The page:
Sex talk: the psychology behind submissive and dominant relationships
BDSM (Bondage Discipline and Sadomasochism) is an increasing trend in the realm of sexual experiences. The most common practice when engaging in BDSM is the delegation of roles: submissive and dominant.
Currently, male domination and female submission is the most common practice, but not by very much. There is an increasing presence of male submission and female domination that has psychologists attempting to explain why social roles have been discarded, and also rationalizes why some people choose to keep and re-enact social roles in the bedroom (in feminine-submissive/male-dominated relationships).
First, it is important to note that BDSM, while integrated into one’s sex life, is not actually about the sex. Having dominant and submissive roles allows people to breach the margins of their social roles. For example, type-A personalities and Alpha males may actually experience psychological relief by handing their power and social dominance over to someone else, says Matthew Hutson of Psychology Today. In fact, those who may not be in socially powerful positions may enjoy taking control in the bedroom instead. Quite typically in these cases, the roles played in the bedroom are not reflective of the lives of the participants outside of the boudoir.
A current cause for controversy surrounding BDSM is its supposed ‘infliction’ on the feminist movement. Upon discussing this matter with females aged 18-32, many women find that surrendering in the bedroom means succumbing to oppressive societal roles placed on women. Again, this goes back to the idea of Alpha personalities wanting to give up control. In fact, many submissive women are in positions of power or authority in their social lives and are more than willing to allow their partner to take over that sense of control. It is also important to note that when regarding women as submissive, subs (especially women) often have more control than the one dominating them. There are always limitations, and very often there is a safety word, which allows for the obedient to control what the dominant person is doing.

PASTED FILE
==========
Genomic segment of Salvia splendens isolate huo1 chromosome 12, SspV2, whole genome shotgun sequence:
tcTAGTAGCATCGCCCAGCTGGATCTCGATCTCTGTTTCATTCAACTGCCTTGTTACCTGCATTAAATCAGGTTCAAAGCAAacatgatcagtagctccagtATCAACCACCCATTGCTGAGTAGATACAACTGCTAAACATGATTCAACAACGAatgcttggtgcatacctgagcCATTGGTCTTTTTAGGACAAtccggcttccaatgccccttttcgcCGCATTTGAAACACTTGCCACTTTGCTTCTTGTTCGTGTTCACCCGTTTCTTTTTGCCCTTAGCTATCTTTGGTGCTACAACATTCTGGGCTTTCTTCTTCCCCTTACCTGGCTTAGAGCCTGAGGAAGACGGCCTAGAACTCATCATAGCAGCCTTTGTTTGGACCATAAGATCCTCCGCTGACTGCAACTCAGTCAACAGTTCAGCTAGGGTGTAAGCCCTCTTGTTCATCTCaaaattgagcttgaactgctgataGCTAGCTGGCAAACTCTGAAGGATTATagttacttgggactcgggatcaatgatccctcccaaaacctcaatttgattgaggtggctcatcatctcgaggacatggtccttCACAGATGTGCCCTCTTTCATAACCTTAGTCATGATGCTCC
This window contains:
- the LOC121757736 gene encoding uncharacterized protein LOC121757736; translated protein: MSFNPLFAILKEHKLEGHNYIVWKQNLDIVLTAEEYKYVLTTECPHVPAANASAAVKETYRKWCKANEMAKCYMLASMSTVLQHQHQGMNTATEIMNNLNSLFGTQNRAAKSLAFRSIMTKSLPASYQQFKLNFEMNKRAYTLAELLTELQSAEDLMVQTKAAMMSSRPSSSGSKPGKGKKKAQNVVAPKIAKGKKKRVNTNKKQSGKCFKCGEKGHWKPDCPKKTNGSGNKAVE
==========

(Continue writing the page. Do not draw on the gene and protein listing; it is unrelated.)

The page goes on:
Dr. Leon Seltzer of Psychology Today states that female submission is often centered around the inherent want to be “irresistible,” or desiring a man to be unable to control himself in the sexual pursuit of the woman. Upon examining this theory and sharing it with the females I had previously talked to, the majority now find female submission to be a form of empowerment (as long as there are limitations).
Researchers Ogas and Gaddam suggest that both submission and dominance can trigger psychological pleasure. People are biologically and socially programmed to act a certain way (females submissive, males dominant), and both acting out those roles in extreme, and completely reversing them will provide pleasure in certain circuits of the brain.
This research suggests that taking on either or both dominant and submissive functions, either simultaneously or not, can prove to be an outlet for pleasure in both men and women. If being tied up or dominated is what you’re into, or you really want to know what it is like to take charge in the bedroom, talk to your partner about the guarantee of pleasure and try it out!